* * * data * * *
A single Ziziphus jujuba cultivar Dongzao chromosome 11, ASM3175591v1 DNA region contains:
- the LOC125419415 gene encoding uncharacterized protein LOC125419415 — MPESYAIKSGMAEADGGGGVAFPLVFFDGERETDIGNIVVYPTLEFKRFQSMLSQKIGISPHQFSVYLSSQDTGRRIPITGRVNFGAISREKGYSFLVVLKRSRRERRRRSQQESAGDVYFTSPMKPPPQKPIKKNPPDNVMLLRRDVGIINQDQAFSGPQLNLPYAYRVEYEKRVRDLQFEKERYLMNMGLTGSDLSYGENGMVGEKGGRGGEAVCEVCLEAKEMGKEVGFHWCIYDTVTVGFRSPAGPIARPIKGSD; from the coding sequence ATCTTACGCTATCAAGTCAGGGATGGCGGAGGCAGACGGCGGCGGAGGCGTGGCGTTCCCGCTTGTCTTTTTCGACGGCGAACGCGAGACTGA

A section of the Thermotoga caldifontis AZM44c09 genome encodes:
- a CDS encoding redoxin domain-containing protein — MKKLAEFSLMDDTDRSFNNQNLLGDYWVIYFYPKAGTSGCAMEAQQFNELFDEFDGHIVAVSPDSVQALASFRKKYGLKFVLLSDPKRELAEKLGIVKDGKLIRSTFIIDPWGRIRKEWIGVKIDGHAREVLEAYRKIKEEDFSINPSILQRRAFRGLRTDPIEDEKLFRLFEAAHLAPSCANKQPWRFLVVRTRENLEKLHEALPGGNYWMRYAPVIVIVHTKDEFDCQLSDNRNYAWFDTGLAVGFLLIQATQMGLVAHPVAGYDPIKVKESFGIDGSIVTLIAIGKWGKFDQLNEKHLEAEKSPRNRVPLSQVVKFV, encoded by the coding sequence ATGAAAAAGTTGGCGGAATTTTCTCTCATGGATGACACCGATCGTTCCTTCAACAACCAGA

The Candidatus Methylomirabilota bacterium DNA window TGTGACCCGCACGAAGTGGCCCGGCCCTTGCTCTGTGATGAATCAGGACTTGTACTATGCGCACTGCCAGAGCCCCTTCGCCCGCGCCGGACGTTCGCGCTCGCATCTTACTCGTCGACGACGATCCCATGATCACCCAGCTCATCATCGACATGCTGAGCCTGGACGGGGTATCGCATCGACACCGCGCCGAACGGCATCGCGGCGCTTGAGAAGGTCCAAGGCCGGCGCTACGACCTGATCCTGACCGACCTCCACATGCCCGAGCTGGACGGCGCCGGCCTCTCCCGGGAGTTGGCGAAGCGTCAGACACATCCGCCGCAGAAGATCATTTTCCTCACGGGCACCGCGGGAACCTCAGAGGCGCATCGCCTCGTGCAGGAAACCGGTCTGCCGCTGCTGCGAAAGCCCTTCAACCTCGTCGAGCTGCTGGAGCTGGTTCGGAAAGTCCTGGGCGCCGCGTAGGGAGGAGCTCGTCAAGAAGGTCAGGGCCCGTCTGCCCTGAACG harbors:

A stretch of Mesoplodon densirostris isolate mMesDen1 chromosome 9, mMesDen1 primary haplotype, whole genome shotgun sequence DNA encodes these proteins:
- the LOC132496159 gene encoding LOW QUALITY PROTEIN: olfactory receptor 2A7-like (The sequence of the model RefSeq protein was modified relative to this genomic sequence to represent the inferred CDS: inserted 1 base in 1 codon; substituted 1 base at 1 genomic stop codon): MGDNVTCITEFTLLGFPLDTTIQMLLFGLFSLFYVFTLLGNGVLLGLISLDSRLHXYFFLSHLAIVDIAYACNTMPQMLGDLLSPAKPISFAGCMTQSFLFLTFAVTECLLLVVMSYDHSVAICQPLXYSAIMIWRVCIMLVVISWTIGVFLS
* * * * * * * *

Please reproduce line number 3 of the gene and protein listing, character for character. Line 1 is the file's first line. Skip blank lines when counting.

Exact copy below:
A section of the Thermotoga caldifontis AZM44c09 genome encodes: